Anishinabe elders have long prophesied that aboriginals and Canadians will be able to move forward when they build the 8th fire of justice and harmony.
A new CBC documentary is using that as the jumping-off point for a four-part series titled, aptly, 8th Fire. It premiered on January 12 to accolades from the aboriginal community, with responses lighting up the Twittersphere and other social media outlets. The second episode will air on Friday January 19.
Hosted by Winnipeg-based CBC journalist Wab Kinew (Ojibways of Onigaming First Nation), 8th Fire takes the viewer on a journey through aboriginal country and demonstrates why it is time to build a new relationship between aboriginal and non-aboriginal peoples. Politicians may speak of resetting the relationship between the Canadian government and the country’s aboriginals, but this series shows how the status quo plays out on the ground.
The series is laced with interviews with aboriginal artists, writers, academics, service providers and activists, all sharing their deepest experiences, struggles and triumphs. Its opening episode, “Indigenous in the City,” revealed the multi-layered and often times complex inter-relationships between Canadians, aboriginal people and so-called urbanites—aboriginal people who call the city home.
With half of Canada’s aboriginal population living in cities, 8th Fire says it is “time to get to know your neighbors.” Episode 1 was written, produced and directed by Ryszard Hunka, with music composed and performed by Cris Derksen.
On a well-represented quest, host Kinew takes us to large cities like Montreal, Vancouver, Toronto, Winnipeg. Topics discussed range from racism, gangs, child poverty, residential schools, the Sixties’ scoop to homelessness—each anchored with a human-interest story.
Canadian rap group Winnipeg’s Most opened up about their past, which includes trouble with the law and what it’s like living in the city and trying to escape becoming targets of stereotypes and misunderstanding.
Also profiled were cartoonist Steve Keewatin Sanderson, Plains Cree, of British Columbia; Lee Maracle, a writer from the Stó:l? Nation; Kent Monkman, Cree, a multimedia artist from Toronto, and Jordon Tootoo, Inuit, an NHL player with the Nashville Predators.
But this documentary isn’t just about aboriginal celebrities. There are also moving personal accounts, such as the one by Herb Varley, a resident of Vancouver’s notorious Downtown Eastside whose father struggles with his addiction to drugs.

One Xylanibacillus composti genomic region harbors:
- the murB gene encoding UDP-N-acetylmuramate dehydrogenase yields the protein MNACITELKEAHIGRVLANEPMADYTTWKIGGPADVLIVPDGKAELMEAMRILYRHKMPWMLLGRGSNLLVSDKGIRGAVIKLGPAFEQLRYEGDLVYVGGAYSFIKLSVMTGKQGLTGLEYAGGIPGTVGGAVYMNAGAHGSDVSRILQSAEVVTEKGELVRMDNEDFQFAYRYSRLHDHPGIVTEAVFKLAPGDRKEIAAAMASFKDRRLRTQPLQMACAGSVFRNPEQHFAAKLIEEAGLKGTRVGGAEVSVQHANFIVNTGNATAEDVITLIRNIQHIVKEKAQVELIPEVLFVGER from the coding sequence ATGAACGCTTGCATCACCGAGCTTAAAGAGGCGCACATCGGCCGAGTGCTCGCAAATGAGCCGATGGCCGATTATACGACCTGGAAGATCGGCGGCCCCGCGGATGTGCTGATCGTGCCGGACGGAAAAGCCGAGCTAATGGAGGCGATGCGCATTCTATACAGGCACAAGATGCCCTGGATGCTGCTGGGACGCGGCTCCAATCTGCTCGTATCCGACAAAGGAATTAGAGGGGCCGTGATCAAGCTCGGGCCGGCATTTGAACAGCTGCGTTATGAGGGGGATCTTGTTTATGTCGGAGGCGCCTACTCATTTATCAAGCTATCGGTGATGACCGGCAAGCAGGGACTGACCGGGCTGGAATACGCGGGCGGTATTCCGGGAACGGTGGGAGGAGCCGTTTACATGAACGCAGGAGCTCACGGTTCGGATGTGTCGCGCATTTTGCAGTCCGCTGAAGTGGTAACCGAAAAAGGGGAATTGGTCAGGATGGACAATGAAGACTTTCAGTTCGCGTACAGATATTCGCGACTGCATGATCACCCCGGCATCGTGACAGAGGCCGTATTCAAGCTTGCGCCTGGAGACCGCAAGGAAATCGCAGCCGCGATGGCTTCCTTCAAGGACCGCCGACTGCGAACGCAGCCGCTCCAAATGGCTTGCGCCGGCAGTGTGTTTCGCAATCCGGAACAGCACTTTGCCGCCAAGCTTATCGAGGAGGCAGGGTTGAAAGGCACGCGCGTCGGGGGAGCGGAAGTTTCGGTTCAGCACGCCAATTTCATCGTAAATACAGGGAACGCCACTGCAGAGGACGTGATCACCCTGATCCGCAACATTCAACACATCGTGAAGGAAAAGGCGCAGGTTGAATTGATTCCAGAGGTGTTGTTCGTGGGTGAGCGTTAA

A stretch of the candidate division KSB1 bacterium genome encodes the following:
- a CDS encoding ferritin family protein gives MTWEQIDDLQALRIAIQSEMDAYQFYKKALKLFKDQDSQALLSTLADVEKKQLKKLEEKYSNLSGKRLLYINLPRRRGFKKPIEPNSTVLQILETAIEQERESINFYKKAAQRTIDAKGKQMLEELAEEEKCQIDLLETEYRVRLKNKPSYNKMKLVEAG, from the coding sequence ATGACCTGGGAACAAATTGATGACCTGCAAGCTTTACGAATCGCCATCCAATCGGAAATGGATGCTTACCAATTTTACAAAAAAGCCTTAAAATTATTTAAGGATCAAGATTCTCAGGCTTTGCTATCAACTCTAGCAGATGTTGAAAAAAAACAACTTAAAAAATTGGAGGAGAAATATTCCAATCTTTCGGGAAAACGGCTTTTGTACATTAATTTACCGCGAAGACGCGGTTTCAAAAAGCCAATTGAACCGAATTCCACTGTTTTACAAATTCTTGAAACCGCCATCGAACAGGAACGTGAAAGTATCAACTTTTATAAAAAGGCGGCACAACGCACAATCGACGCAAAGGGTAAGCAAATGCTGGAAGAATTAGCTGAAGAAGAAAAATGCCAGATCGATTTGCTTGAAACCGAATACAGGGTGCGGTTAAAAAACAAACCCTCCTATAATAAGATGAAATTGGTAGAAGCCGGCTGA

Or Nakuset’s story: Executive director of the Native Women’s Shelter of Montreal, she was adopted at three by a Jewish family and ordered by her adopted family to tell others that she was Israeli and not of aboriginal ancestry.
A consistent message in the documentary is that because of a shared colonial history, one doesn’t have to look far to find these stories.
But is anybody listening? Many aboriginal people say they know the history of contact and its impacts. Why doesn’t the rest of Canada?
8th Fire posits that to bridge the cultural divide and rebuild the relationship, Canadians must listen and take an active role in creating a better relationship with aboriginal people. While it will take time for this to happen, if social media is any indication, people are talking.
Twitter was on fire. Before the documentary premiered there were hundreds of tweets with the hashtag #8THFireCBC—and that exploded city-by-city as the show aired in each province. Comments came from aboriginals and non-aboriginals, with @betasamosake tweeting, “This needs to be a weekly series,” and @MsWelbergen chiming in with, “Great Program! Looking forward to next week and the eventual DVDs to use in the classroom!”
“I think all Canadians should watch,” tweeted @CaraMcGregor.
For some it hit very close to home.
“Well 8th Fire was excellent, very well done and desperately needed in this country, but for me personally really hard to watch,” stated @chicosez.
The Aboriginal-Canadian relationship has been under the microscope lately, what with the Northern Gateway pipeline hearings, United Nations involvement in the country’s problem of missing and murdered aboriginal women, the housing debacle in Attawapiskat and the education crisis facing Pikangikum over its moldy school, among other issues. With aboriginal topics featuring so prominently in the news, the series lands at an opportune time.